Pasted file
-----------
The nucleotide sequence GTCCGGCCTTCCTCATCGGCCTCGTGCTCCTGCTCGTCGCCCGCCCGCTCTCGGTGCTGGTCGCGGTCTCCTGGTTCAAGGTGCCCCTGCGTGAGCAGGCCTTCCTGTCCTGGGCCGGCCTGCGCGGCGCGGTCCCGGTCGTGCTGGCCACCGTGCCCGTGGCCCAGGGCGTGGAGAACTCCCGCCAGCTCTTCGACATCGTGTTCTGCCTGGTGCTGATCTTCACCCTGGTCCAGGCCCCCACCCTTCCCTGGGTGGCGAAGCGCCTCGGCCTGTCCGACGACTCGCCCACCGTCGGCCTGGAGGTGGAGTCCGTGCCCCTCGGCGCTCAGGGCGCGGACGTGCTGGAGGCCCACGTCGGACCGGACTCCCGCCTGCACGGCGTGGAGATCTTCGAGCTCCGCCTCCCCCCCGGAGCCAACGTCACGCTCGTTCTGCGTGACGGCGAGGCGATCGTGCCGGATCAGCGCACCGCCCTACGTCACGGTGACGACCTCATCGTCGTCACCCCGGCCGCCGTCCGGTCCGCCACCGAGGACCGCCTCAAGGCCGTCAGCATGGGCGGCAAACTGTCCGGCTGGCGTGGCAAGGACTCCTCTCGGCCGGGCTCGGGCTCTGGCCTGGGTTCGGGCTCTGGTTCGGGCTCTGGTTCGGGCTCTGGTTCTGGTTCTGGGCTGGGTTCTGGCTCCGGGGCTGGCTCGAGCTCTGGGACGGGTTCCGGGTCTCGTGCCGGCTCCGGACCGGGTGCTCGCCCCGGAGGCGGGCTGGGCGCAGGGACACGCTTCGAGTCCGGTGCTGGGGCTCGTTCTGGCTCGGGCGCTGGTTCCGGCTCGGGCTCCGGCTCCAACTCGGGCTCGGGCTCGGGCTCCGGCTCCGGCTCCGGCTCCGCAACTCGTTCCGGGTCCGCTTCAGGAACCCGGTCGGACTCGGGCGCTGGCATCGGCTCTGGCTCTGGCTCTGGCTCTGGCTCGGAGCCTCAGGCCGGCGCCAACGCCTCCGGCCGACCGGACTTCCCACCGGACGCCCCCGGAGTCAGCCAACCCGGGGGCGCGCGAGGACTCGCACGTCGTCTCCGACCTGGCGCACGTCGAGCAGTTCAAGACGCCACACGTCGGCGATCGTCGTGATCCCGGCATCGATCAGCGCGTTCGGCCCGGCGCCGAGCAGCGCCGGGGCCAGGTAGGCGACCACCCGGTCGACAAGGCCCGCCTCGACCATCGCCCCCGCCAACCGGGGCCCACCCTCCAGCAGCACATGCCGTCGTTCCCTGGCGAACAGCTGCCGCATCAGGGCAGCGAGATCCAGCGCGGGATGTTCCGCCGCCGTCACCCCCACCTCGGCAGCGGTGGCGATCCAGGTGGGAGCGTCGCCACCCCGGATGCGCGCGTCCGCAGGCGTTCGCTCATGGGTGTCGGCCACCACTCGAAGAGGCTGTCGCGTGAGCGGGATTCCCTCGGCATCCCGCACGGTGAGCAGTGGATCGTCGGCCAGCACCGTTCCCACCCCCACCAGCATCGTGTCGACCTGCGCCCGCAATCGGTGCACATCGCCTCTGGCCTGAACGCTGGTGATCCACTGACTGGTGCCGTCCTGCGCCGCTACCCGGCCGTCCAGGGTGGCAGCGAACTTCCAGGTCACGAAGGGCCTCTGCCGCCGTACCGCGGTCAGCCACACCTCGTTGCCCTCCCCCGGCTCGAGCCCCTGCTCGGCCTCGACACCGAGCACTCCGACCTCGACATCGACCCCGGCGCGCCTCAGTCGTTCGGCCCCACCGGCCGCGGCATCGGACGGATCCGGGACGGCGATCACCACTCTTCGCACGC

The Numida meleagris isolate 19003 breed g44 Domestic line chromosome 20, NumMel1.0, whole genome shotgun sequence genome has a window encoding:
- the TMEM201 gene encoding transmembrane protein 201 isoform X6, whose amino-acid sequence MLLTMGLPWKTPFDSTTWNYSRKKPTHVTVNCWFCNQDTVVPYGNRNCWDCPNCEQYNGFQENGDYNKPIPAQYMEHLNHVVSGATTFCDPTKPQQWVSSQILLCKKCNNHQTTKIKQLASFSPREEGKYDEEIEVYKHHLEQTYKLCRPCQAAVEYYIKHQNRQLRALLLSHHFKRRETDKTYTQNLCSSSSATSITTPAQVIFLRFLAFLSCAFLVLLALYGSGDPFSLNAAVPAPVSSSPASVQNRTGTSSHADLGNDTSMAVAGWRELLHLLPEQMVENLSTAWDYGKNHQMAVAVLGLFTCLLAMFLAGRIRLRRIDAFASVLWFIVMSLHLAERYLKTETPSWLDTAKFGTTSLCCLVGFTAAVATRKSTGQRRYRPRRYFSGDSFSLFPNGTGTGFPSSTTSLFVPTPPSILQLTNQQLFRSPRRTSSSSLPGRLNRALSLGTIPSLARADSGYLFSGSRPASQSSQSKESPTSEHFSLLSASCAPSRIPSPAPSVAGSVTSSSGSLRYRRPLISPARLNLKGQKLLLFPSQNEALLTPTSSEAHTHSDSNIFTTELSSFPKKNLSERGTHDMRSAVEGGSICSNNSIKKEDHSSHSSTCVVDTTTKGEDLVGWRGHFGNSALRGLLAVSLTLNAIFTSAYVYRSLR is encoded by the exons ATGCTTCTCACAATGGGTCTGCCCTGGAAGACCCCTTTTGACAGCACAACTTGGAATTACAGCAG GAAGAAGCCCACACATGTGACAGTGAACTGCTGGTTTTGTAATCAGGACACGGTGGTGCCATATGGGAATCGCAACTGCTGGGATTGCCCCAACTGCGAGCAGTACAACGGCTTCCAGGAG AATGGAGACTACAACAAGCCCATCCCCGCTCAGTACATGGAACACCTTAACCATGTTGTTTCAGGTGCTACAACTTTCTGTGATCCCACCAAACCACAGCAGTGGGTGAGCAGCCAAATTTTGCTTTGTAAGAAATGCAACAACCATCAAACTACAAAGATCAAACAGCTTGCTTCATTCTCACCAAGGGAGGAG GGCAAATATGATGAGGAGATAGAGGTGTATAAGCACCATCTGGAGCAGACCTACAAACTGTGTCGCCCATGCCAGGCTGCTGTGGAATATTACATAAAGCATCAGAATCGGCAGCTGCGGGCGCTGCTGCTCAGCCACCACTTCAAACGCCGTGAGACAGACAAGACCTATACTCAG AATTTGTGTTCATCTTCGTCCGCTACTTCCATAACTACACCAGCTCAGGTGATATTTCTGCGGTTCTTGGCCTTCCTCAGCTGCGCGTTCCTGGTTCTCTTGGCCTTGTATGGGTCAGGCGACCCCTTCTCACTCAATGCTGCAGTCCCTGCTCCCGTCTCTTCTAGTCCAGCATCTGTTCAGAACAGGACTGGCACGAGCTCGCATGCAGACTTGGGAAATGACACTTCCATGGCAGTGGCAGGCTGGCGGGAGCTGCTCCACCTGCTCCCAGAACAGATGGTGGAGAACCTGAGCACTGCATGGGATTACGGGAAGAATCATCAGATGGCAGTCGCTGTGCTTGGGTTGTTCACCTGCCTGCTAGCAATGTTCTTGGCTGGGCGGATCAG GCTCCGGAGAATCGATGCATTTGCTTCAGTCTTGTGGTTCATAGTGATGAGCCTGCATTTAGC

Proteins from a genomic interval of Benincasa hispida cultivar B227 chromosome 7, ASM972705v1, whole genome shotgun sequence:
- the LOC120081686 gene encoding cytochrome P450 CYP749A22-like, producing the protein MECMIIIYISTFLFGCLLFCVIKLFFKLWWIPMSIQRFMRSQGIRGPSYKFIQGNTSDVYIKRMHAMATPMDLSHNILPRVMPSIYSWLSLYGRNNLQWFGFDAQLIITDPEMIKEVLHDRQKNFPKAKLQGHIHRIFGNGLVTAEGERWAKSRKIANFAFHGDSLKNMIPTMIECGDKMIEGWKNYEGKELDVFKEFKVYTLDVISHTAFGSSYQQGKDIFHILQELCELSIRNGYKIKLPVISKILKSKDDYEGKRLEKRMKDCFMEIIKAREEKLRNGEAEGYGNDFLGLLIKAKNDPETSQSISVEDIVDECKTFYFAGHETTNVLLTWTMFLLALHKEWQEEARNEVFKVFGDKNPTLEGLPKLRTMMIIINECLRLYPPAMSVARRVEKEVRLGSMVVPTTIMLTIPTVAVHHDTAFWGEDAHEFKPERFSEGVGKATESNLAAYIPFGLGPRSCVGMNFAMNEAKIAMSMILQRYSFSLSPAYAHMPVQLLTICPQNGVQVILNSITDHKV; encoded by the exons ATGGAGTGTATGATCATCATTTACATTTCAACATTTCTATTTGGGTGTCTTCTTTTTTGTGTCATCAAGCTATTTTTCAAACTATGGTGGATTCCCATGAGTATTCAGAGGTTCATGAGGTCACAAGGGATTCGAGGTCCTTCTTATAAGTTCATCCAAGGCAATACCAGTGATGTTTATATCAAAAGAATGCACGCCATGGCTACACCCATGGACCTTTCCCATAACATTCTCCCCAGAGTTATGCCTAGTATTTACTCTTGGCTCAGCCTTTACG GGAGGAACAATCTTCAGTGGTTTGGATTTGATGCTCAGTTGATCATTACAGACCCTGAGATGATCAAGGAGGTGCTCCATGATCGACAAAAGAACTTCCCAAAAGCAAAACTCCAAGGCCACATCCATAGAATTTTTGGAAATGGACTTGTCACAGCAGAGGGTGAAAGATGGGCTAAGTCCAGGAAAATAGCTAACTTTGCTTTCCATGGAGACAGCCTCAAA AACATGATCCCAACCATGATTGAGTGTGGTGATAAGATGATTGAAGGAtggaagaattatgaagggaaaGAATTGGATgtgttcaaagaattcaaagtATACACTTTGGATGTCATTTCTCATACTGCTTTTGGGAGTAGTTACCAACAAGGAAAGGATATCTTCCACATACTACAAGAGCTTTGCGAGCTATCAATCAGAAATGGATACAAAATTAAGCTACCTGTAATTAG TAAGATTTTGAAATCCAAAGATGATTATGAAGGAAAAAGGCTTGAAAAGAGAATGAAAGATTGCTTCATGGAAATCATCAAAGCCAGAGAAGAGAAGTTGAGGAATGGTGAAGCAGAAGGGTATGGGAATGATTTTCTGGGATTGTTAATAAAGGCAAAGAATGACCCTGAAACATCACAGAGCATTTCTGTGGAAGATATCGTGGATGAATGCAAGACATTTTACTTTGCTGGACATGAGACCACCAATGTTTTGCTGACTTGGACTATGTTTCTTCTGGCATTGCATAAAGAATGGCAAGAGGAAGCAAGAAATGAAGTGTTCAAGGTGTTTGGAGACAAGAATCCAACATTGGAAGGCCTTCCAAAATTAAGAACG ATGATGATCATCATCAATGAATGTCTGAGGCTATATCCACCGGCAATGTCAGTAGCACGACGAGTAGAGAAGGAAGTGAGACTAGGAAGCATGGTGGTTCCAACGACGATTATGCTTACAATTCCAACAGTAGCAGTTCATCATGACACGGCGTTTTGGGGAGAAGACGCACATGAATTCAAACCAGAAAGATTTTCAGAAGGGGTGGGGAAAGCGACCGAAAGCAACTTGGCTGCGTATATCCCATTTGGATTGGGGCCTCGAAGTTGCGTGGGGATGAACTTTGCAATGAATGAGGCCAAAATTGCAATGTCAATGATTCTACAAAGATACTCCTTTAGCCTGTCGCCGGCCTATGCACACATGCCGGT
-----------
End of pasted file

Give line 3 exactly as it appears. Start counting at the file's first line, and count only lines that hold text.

- the TMEM201 gene encoding transmembrane protein 201 isoform X6, whose amino-acid sequence MLLTMGLPWKTPFDSTTWNYSRKKPTHVTVNCWFCNQDTVVPYGNRNCWDCPNCEQYNGFQENGDYNKPIPAQYMEHLNHVVSGATTFCDPTKPQQWVSSQILLCKKCNNHQTTKIKQLASFSPREEGKYDEEIEVYKHHLEQTYKLCRPCQAAVEYYIKHQNRQLRALLLSHHFKRRETDKTYTQNLCSSSSATSITTPAQVIFLRFLAFLSCAFLVLLALYGSGDPFSLNAAVPAPVSSSPASVQNRTGTSSHADLGNDTSMAVAGWRELLHLLPEQMVENLSTAWDYGKNHQMAVAVLGLFTCLLAMFLAGRIRLRRIDAFASVLWFIVMSLHLAERYLKTETPSWLDTAKFGTTSLCCLVGFTAAVATRKSTGQRRYRPRRYFSGDSFSLFPNGTGTGFPSSTTSLFVPTPPSILQLTNQQLFRSPRRTSSSSLPGRLNRALSLGTIPSLARADSGYLFSGSRPASQSSQSKESPTSEHFSLLSASCAPSRIPSPAPSVAGSVTSSSGSLRYRRPLISPARLNLKGQKLLLFPSQNEALLTPTSSEAHTHSDSNIFTTELSSFPKKNLSERGTHDMRSAVEGGSICSNNSIKKEDHSSHSSTCVVDTTTKGEDLVGWRGHFGNSALRGLLAVSLTLNAIFTSAYVYRSLR is encoded by the exons ATGCTTCTCACAATGGGTCTGCCCTGGAAGACCCCTTTTGACAGCACAACTTGGAATTACAGCAG GAAGAAGCCCACACATGTGACAGTGAACTGCTGGTTTTGTAATCAGGACACGGTGGTGCCATATGGGAATCGCAACTGCTGGGATTGCCCCAACTGCGAGCAGTACAACGGCTTCCAGGAG AATGGAGACTACAACAAGCCCATCCCCGCTCAGTACATGGAACACCTTAACCATGTTGTTTCAGGTGCTACAACTTTCTGTGATCCCACCAAACCACAGCAGTGGGTGAGCAGCCAAATTTTGCTTTGTAAGAAATGCAACAACCATCAAACTACAAAGATCAAACAGCTTGCTTCATTCTCACCAAGGGAGGAG GGCAAATATGATGAGGAGATAGAGGTGTATAAGCACCATCTGGAGCAGACCTACAAACTGTGTCGCCCATGCCAGGCTGCTGTGGAATATTACATAAAGCATCAGAATCGGCAGCTGCGGGCGCTGCTGCTCAGCCACCACTTCAAACGCCGTGAGACAGACAAGACCTATACTCAG AATTTGTGTTCATCTTCGTCCGCTACTTCCATAACTACACCAGCTCAGGTGATATTTCTGCGGTTCTTGGCCTTCCTCAGCTGCGCGTTCCTGGTTCTCTTGGCCTTGTATGGGTCAGGCGACCCCTTCTCACTCAATGCTGCAGTCCCTGCTCCCGTCTCTTCTAGTCCAGCATCTGTTCAGAACAGGACTGGCACGAGCTCGCATGCAGACTTGGGAAATGACACTTCCATGGCAGTGGCAGGCTGGCGGGAGCTGCTCCACCTGCTCCCAGAACAGATGGTGGAGAACCTGAGCACTGCATGGGATTACGGGAAGAATCATCAGATGGCAGTCGCTGTGCTTGGGTTGTTCACCTGCCTGCTAGCAATGTTCTTGGCTGGGCGGATCAG GCTCCGGAGAATCGATGCATTTGCTTCAGTCTTGTGGTTCATAGTGATGAGCCTGCATTTAGC